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Rupert Wolfe-Murray

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Romania: The World's First Dystopia

Posted: 06/06/2013 12:22

A dystopia is a nightmare vision of the future and there are two great books which have defined the genre: 1984 and Brave New World. Both books are brilliant but they were written in the 1930s when the world quivered under the shadow of totalitarianism. They are useful for understanding the twentieth century but outdated when it comes to our own troubled times.

Now we have an author, David Mitchell, who has projected the economics of today hundreds of years into the future. We also have a country - Romania - where offshore investors are planning a vast cyanide mining project that would fit nicely into Mr Mitchell's dystopia.

This is how David Mitchell describes the future in his breathtaking novel, Cloud Atlas:

"Its soil is polluted, its rivers lifeless, its air toxloaded, its food supplies riddled with rogue genes. The downstrata can't buy the drugs necessary to counter these privations. Melanoma and malaria belts advance northwards at forty kilometers per year. Those production zones of Africa and Indonesia that supply Consumer Zones' demands are sixty per cent uninhabitable. Plutocracy's legitimacy, its wealth, is drying up...Its only response is that strategy beloved by all bankrupt ideologues: denial."

It's not hard to see how today's multinationals could evolve into the monopolies described by Mitchell. The recent scandals regarding the non-taxpaying antics of companies like Starbucks, Google and Apple suggest that the main role of modern government is to represent big business. What this means in practice is that the interests of big business will always trump those of ordinary people or the environment.

The process can be seen most clearly in an emerging economy like Romania, a country that has been a modern capitalist economy for only 23 years. In Romania, which has been a member of the EU since 2007, you can see how companies like Coca Cola, McDonalds, Microsoft, VW, Nestle, Danone and South African Breweries (SAB) have easily swatted aside local competitors. Over 60% of soft drinks and bottled water in Romania are now sold by Coca Cola, the beer market is stitched up by SAB and the other multinationals and over 80% of food is now imported. Microsoft dominates the software market and by investing smartly in government and school relations they have managed to keep Linux based competitors, a far cheaper option, locked out. The EU back backs all this up by imposing standards that only the biggest companies can afford; for example, millions of Romanian peasant farmers are no longer allowed to sell their milk, even though it is far superior to anything in the supermarket.

But this kind of multinational-takes-over-new-market scenario is not new. We all know about it. What propels Romania into the category of "World's First Dystopia" is the massive cyanide mining project that could turn Transylvania, one of the most beautiful and pristine parts of Europe, into a dystopic wasteland. It is also a case study in how corporate PR and marketing can convince a population that the destruction of their ecosystem is in their own interest.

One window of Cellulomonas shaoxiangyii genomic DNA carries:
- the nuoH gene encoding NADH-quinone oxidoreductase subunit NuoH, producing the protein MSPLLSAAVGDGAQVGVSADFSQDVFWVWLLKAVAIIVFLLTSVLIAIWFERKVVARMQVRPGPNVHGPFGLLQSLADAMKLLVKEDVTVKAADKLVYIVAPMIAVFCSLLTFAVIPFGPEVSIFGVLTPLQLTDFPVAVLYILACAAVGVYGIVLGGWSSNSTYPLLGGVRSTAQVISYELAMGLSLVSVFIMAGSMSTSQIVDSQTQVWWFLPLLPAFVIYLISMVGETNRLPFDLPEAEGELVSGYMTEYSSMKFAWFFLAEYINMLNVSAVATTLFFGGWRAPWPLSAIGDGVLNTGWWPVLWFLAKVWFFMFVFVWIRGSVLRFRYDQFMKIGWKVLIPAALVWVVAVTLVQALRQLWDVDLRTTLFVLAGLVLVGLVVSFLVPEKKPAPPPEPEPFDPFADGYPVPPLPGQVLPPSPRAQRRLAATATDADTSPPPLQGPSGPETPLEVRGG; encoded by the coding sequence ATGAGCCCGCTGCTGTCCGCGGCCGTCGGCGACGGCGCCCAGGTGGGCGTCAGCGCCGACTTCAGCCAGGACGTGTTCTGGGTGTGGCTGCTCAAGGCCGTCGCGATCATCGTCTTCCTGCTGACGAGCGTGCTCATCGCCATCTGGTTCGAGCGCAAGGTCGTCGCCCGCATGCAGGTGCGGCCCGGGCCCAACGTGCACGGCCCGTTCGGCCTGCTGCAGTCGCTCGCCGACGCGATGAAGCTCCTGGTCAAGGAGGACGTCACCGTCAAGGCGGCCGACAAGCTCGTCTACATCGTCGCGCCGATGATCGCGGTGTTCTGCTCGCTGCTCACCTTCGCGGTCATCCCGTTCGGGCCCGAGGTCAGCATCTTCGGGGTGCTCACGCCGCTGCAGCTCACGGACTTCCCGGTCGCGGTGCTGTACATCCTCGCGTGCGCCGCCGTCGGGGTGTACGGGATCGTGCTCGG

The Rosia Montana Gold Corporation, an offshore investment fund, has promised Romanians thousands of jobs, billions in tax dollars and - the most audacious claim that could have come straight out of 1984 - environmental protection. The reality is that 3 villages and 4 mountains will be demolished and a massive reservoir for 214 million tons of cyanide waste will be built (cyanide is used to extract gold from ore). Never before has such a big cyanide mining project been attempted in Europe. Rivers and groundwater in the region, including the Danube, may be poisoned and only about 200 jobs will be created. The tax income from the estimated ₤20 million profit is unknown because the company's contract with the Romanian government is a state secret, and Romania's tax laws are riddled with loopholes.

The most extraordinary thing about the Rosia Montana project is that a local residents association has managed to block it for the last fifteen years. Using volunteer lawyers they have managed to stop the project in the local courts time and time again, and this shows that Romania's charity and legal sectors are not as corrupt and weak as many like to assume. The current Romanian government is now trying to subvert the naysayers by rewriting the Mining Law, allowing mining operations to seize whatever land they fancy.

But the investors will not give up. This is a test case for the international mining industry: their business model depends on poor and badly governed countries like Romania bending to their will and allowing free access to their mineral wealth. Defiance like this could encourage others to stand up to them, and this doesn't fit with the big mining companies' vision for our future.

 

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